5. For those of us who have battled weight issues all our lives, we know that it didn’t take just a few months to gain all the weight so we won’t lose it all in a few months. That’s why we should never talk about going on diets. That implies there is an ending point. We lose so many pounds and then it is over. Rather we should try to make lifestyle changes just as you said . . . . simply work on being healthy and making good choices about 90% of the time in regard to what we eat and how we exercise. If we do that, the weight will take care of itself.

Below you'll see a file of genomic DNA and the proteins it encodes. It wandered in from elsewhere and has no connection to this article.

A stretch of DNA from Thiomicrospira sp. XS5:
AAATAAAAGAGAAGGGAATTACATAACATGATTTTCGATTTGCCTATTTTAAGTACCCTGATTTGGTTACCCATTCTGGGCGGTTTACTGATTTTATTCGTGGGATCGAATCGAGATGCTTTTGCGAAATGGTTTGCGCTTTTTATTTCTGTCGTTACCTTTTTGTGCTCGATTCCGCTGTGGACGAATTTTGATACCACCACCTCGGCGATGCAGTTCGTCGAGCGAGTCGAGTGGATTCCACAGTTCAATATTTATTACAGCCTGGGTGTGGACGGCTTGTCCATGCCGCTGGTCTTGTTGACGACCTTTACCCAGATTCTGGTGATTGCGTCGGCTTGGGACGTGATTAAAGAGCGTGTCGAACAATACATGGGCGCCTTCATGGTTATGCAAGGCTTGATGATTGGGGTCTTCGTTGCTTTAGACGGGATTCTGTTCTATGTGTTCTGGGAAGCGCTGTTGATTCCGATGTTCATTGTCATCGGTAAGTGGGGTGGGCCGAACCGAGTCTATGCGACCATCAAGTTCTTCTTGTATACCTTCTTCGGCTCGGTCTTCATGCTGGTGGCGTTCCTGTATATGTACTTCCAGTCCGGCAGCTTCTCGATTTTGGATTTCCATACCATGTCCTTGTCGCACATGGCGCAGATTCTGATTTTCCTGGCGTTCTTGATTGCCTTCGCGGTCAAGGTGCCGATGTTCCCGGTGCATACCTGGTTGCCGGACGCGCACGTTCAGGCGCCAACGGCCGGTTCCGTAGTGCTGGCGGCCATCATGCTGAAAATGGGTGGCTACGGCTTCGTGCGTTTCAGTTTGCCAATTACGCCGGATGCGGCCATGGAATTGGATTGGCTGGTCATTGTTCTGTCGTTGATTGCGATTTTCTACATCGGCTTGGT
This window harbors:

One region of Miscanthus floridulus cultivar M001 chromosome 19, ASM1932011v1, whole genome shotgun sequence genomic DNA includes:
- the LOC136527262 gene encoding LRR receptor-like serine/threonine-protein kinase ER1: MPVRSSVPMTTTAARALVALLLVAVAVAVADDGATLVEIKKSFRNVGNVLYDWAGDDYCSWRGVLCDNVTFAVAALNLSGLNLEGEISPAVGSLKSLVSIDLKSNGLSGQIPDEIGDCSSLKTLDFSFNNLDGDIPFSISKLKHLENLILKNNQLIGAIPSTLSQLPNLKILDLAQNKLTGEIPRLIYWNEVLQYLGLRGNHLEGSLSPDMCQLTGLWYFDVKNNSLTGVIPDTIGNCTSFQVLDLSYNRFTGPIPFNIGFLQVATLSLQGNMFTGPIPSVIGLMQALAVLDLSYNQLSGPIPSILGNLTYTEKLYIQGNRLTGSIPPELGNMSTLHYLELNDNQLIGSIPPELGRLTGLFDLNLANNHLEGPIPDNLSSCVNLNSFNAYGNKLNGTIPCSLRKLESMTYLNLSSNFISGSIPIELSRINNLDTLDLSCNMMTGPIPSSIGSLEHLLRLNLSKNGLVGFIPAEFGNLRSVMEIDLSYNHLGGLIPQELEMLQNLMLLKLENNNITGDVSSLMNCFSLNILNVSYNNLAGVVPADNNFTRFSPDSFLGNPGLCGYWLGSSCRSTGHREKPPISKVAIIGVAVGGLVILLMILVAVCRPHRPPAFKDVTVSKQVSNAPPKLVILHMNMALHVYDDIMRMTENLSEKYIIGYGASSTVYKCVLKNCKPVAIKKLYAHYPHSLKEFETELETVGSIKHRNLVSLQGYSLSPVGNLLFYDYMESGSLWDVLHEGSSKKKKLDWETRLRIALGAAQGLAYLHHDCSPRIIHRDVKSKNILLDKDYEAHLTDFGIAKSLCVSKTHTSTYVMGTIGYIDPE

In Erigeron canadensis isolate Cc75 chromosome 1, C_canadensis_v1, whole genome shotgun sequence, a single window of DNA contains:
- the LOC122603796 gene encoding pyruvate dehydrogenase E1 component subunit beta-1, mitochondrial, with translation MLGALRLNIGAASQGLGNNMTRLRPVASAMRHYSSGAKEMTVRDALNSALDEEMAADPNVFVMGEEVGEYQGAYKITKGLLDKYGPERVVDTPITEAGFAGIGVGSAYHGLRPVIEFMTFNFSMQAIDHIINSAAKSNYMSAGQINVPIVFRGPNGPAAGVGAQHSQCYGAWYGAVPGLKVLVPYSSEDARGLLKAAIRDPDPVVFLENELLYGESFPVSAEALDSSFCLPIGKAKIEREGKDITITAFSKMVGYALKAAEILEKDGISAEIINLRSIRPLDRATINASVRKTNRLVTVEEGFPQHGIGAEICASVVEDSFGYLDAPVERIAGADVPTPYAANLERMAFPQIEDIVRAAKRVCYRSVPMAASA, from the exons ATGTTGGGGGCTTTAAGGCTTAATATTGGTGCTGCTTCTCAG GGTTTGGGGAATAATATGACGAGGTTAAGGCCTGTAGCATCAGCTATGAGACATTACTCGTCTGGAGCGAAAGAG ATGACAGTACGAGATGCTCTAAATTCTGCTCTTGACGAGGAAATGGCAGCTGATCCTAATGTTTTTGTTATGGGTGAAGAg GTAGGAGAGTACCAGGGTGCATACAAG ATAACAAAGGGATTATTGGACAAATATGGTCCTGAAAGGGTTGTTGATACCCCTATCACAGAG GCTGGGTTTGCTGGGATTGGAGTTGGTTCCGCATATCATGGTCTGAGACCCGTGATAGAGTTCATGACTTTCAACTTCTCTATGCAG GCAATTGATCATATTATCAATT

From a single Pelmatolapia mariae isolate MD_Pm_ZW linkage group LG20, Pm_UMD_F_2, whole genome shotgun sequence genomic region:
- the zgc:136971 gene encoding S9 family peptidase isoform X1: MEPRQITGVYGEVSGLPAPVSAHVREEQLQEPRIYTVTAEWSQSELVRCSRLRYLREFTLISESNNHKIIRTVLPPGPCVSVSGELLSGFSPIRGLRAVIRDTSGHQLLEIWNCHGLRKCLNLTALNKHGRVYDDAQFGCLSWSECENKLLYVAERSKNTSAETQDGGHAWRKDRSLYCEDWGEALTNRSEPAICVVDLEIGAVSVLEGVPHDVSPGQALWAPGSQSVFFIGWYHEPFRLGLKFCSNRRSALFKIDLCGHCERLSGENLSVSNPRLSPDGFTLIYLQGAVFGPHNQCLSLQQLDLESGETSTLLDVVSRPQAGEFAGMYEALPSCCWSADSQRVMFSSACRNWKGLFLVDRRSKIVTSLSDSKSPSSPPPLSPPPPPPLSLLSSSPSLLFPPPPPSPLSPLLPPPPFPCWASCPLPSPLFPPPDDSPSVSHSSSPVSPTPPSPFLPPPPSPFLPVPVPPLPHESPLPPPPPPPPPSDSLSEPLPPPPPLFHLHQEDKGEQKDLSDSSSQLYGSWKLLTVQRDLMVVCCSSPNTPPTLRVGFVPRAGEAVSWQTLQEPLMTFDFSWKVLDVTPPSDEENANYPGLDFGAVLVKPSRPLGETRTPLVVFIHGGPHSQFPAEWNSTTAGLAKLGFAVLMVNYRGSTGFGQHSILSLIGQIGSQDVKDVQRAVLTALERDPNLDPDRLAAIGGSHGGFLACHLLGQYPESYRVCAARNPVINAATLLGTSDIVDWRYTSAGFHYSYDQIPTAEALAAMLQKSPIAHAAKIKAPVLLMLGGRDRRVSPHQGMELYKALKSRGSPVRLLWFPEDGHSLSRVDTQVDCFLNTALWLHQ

I identify so much with what Chloe said about having to justify every bite. When you are overweight you don’t want anyone to see you eat anything even if what you are eating is at mealtime and not necessarily bad for you. That’s because some people feel the need to comment on everything an overweight person eats. Things like that stay with you for a very long time and, again as Chloe said, make the mental issues of being overweight much more difficult to overcome. Ask anyone who has lost weight. . . . . . .that overweight person is still the image he/she sees in the mirror (and in his/her mind) for a long, long time.

    So we should all give each other a break and try to see each other as God sees us . . . . .each one of us a beautiful creation of the Master artist. Wouldn’t it be boring if all the paintings in the world were identical.